K(aster)’s recent monograph is a rich, stimulating investigation of a particular set of Roman emotions and of these emotions’ interaction with ethics and behavior. The five emotions he investigates — specifically, verecundia, pudor, paenitentia, invidia, and fastidium — are linked by sharing a somewhat fearful, self-conscious regard for others and for others’ opinions about oneself. K. describes these emotions as “bad vibes of a particular sort — not those that move me to lash out [e.g., “anger,” “hatred”], but those of a generally quieter, socially useful strain that, by exerting a normative pressure, aim to prevent or correct the offense” (p. 4). Here, then, are the “restraint” and the “community” that share top billing with “emotion” in K.’s title. The chapters in several cases represent revisions of articles that have appeared in other venues over the past decade; K. has been a leading voice in the “history of emotions” movement to which such scholars as Susanna Braund, Christopher Gill, Douglas Cairns, William Harris, and David Konstan (to name just a few) have also contributed significantly.1 In this review, I will sketch the main lines of argument and conclusions of each chapter in sequence, and will end with reflections on the overall project and method.
K. places front and center the methodological question of how we can access and understand the emotions of other cultures. Lexical equivalences, such as dictionaries provide, offer only the crudest aid: to know (say) that pudor can be glossed in English either as “shame” or as “modesty,” depending on context, only highlights the disjunction between how modern English speakers divide up their emotional universe and how ancient Latin speakers did. K.’s solution is to focus on the dynamics, the “processes,” of each emotion he examines. Specifically, he elaborates each emotion’s “script,” by which he means (p. 8) a specific sequence of perception, evaluation, and response through which the data of life are processed; or, in other words, a set of moves and motives that a person who experiences the emotion in question enacts. The approach is cognitive rather than lexical, asking what each emotion does, and how it works socially and psychologically, rather than simply asking what it is (a question that would tend to yield lexical “equivalents”). In embracing this model he also rejects other models of emotion found in evolutionary biology and behavioral psychology (pp. 8-9). He argues Latin texts from the second century B.C.E. to the second century C.E. bear witness to a (relatively) durable, unchanging set of scripts for these emotions, and in this sense his analysis is synchronic rather than developmental.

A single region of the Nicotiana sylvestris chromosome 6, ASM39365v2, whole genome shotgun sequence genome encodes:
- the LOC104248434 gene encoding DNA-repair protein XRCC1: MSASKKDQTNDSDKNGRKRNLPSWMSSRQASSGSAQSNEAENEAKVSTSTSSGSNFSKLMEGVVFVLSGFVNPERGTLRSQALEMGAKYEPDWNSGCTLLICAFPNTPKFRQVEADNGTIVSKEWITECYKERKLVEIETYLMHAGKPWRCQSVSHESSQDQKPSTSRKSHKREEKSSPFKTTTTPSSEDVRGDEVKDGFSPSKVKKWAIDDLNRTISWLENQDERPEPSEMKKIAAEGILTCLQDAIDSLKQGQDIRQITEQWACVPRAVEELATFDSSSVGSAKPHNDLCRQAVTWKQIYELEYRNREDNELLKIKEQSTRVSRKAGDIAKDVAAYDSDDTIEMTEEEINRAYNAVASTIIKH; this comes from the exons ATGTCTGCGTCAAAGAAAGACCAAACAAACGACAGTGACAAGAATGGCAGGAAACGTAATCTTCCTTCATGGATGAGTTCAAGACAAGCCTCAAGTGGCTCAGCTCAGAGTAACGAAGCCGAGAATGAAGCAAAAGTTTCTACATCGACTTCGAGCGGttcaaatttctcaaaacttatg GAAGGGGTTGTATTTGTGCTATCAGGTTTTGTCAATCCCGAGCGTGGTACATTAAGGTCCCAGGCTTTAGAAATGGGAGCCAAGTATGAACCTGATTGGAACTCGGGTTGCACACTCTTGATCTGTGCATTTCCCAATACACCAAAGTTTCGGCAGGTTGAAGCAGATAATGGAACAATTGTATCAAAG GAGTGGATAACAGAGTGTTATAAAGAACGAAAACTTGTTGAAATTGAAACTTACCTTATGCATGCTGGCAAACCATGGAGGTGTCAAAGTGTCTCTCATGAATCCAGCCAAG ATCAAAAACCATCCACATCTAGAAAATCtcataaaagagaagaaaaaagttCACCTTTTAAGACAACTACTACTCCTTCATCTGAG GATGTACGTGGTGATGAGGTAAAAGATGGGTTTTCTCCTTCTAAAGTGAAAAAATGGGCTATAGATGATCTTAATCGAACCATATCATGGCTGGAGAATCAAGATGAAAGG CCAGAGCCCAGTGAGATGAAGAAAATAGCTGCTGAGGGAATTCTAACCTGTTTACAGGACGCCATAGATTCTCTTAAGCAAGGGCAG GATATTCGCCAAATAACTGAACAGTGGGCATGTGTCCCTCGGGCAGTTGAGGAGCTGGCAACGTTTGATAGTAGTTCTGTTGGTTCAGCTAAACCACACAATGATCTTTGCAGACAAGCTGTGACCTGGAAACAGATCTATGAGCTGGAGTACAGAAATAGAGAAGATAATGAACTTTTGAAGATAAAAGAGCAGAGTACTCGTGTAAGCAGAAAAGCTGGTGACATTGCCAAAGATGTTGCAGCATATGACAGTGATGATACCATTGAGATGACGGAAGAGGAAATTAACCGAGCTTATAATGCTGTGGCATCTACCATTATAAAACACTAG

In chapter 1, “Between Respect and Shame: Verecundia and the Art of Social Worry” (pp. 13-27), K. contends that the emotion verecundia prompts one to claim the minimal possible “social space” consistent with carrying out a given line of action, and to bestow a corresponding “civil inattention” on others as they do the same. The verecundus person is not excessively self-effacing (he does want to achieve his ends), but nor does he press his claims to their fullest extent, as he seeks to give his counterpart the space to preserve his own face. (K. finds the concept of “face,” in something like Goffman’s sense, useful in describing the social dynamics of this and other emotions). It is the emotion par excellence of the person who worries about and attends to smooth social relations. It tends especially (though not exclusively) to underpin properly functioning vertical social hierarchies. This emotion is never attributed to slaves, since by definition they have no social face to be concerned for; and only rarely to soldiers, since the sorts of lines it draws for the self not to cross are drawn, in their case, by the command structure. A further analytical distinction is introduced in this chapter: between the “dispositional” form of an emotion (the habitual, general sensitivity or wariness regarding the kinds of situations in which it could be aroused) and its “occurrent” form (the particular, embodied experience of the emotion in a particular situation).
Chapter 2, “Fifty Ways to Feel your Pudor” (pp. 28-65), deals with the most theatrical of the five emotions: one that concerns itself with the drama of seeing myself being seen by others.2 K. writes (p. 29), “I experience pudor when I see my self being seen as discredited, when the value that I or others grant that self is not what I would have it be.” Hence experiences of pudor depend upon having both a sense of self-worth and the perception that that worth is being discounted. K. presents a taxonomy of pudor-scripts (p. 31), involving six specific scripts. Situations where the reason for my worth being discounted (or so I think) is not under my control arise because of the way the world is, or because I am tarred by someone else who either acts upon me or is linked to me. Situations where the reason is under my control come about because I discreditably extend, retract, or lower myself. Certain pudor -scripts are analyzed, like verecundia, in terms of “face,” as I may experience (or am supposed to experience) pudor if I am thought to be making too many claims for my own “face” while denying others the space their own face-claims should be granted. This emotion, too, can be found in both “dispositional” and “occurrent” varieties: a sensitivity to feeling pudor (the dispositional form) may well keep one from falling into a situation where one actually might have to feel it (the occurrent form). Thus, says K. (p. 48), “[T]he basic structures of the emotion were not static — mere categories into which different kinds of behavior could be sorted — but dynamic, organizing energy to accomplish different forms of psychological and ethical work in the culture.” The latter part of the chapter is devoted to investigating a number of specific issues involving the self-regard and other-regard essential to this emotion. My favorite of these (p. 60) is the “conscience”-like dynamic of situations in which I feel pudor before myself, i.e., I see myself in discreditable terms, even if other witnesses “out there” in the world think well of me.